Finding a job in Lebanon is not as easy as finding a job in many other countries around the world, but keep in mind that Filipinos have been coming to Lebanon (particularly Beirut) since before the civil war and are doing fine.
In 1946, the Philippines and Lebanon began to work together diplomatically. Before 1996, the Philippines were represented in Lebanon by their embassies in Egypt and Jordan, which are close by. Fortunato Oblena was sent to Lebanon by the Philippines as its first resident ambassador in 1996. In the early 2000s, more and more people started going to the POLO in Beirut.
Locating jobs for Filipinos can be done by applying for jobs the same way Lebanese people do. There are many Filipinos in Lebanon already, so if you want some info and tips about how to find a job, then please continue reading this article.
Simply click this link to know the basic requirements for applying for DMW jobs in Lebanon. You will also need an internet connection, mobile phone/ desktop, and basic knowledge of the internet to search for DMW jobs in Lebanon.
An applicant must be at least 23 years old and has a high school diploma. Moreover, he/she must be physically and mentally fit for work.
DMW Jobs in Lebanon for Filipinos can be found online through online platforms. Some of these online platforms include job boards and job sites. Aside from online resources, you can also seek employment via recruitment agencies and even through your networks in Lebanon. As a Filipino with great expertise in your field, you have the advantage to let potential employers know about your work.
To know more about the steps to be an OFW, you may click this link to have an idea about the processes you must undergo.
I. Job Search
Due to the many job opportunities in Lebanon that Filipinos could have for them to call their second home country, many have migrated and made their livelihood in Lebanon. Because of this, there are many sites online opened up which are offering jobs in Lebanon, especially for Filipinos.
Below are some of the websites used in searching for DMW jobs in Lebanon.
Filipino job seekers in Lebanon are now able to search for jobs easily and in the comfort of their own homes. The Laimoon Job Site, which can be accessed through mobile devices and desktop computers, is here as a one-stop-shop for searching for jobs in Lebanon. Laimoon is a different kind of job site because it provides its users the capability of being able to search for jobs within the country.
1. Click the link above to bring you to the website’s page.
2. In the left search bar, enter the job that you are searching for. In the right search bar, enter the country you wish to enter. In this case, ‘Pastry Chef’ is the job and ‘Lebanon’ is the country for the input. Then, click ‘Find jobs’.
3. Job postings about your search will appear. Make sure to click each one of it if you wanted to check more information about the job.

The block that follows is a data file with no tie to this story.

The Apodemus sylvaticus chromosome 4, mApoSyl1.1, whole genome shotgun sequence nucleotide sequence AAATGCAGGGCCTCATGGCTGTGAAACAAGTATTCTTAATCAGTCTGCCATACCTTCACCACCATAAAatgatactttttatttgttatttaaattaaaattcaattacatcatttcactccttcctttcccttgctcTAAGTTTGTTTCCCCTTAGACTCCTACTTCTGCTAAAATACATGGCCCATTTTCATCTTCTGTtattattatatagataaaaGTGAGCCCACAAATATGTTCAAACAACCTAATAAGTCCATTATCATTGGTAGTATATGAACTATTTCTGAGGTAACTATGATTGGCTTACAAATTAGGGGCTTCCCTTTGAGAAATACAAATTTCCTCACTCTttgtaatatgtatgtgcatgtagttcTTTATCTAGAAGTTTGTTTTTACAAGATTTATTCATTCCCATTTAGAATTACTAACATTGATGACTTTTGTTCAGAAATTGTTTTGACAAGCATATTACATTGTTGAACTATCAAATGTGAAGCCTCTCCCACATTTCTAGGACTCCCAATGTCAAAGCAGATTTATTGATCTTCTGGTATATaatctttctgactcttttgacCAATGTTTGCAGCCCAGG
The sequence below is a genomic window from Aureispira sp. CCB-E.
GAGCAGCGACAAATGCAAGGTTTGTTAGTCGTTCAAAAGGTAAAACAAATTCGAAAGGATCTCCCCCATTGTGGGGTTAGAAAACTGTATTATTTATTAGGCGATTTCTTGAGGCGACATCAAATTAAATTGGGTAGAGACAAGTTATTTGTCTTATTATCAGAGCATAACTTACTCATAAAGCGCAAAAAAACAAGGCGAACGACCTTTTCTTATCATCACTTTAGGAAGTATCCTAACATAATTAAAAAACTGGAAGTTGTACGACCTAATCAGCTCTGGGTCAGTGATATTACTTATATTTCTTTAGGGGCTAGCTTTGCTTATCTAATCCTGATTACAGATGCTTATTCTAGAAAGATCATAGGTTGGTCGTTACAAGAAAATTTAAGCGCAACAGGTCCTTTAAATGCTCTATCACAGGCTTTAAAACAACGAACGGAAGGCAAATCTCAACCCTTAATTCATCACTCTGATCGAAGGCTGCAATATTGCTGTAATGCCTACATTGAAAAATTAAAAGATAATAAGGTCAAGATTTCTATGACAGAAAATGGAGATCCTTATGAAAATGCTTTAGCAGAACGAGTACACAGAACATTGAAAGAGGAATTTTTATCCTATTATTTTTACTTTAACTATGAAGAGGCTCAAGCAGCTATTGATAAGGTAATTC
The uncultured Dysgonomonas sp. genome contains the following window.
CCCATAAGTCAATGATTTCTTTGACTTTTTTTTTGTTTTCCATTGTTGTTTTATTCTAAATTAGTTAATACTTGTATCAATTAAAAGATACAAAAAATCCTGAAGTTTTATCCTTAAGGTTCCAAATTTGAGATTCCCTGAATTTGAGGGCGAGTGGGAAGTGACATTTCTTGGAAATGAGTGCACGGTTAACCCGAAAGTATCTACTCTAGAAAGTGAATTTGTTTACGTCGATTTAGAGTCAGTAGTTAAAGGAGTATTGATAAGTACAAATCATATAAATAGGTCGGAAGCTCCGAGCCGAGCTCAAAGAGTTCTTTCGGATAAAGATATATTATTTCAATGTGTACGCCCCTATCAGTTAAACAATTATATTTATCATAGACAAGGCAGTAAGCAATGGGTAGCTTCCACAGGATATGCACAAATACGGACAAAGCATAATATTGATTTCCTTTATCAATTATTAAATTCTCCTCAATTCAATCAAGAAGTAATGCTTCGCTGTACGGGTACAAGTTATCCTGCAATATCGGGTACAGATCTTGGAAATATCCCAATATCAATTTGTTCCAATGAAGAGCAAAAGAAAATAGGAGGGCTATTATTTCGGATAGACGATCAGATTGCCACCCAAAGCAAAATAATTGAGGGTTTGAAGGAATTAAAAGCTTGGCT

Job searching can be a tough task even for people from other countries, imagine if you are a foreigner then it’s even harder. This article is intended to help job seekers find jobs in Lebanon using Bayt, the leading site in Lebanon.
To start searching for DMW jobs in Lebanon, you may follow the steps below.
1. Click the link above. You will be redirected to the website that looks like this.
2. In the search bar on the left, you may enter the keyword ‘Filipino jobs’. Then click the search icon.
3. You will be shown job postings based on your search. Click each job posting until you figure out what job you wanted to do in Lebanon.
While looking for a job in Lebanon, Filipinos tend to turn to the DMW (Department of Migrant Workers). The DMW was established by an international agreement named the International Convention on the Protection of the Rights of All Migrant Workers. The DMW is in charge of providing guidance and assistance within the labor rules and regulations in Lebanon.
You may read the steps below on how to search for DMW jobs in DMW website.
1. Click the link above. You will see this website design after clicking.
2. On the search bar, enter ‘Lebanon’.
3. You will see job offers based on the job site that you entered. As of now, there are no job offers for Filipinos who wanted to work in Lebanon on this website.
Note: To read the job posts and communicate with the agency that is responsible for publishing the jobs on these websites, you will need to sign up for an account either before or after you begin your job search in Germany. Be sure to have your CV, a cover letter, your high school diploma, and a copy of your birth certificate ready before you submit your application. The potential employer will want to see these at the earliest opportunity. Keep applying for jobs until someone grants you one. After providing the agency or employer with any other documentation they request, you will be required to obtain a work permit before beginning employment.
II. Getting a Work Permit
Since you are from the Philippines, a country that is not on the list of nations eligible for visa on arrival, you must apply for your visa to Lebanon at the closest embassy or consulate.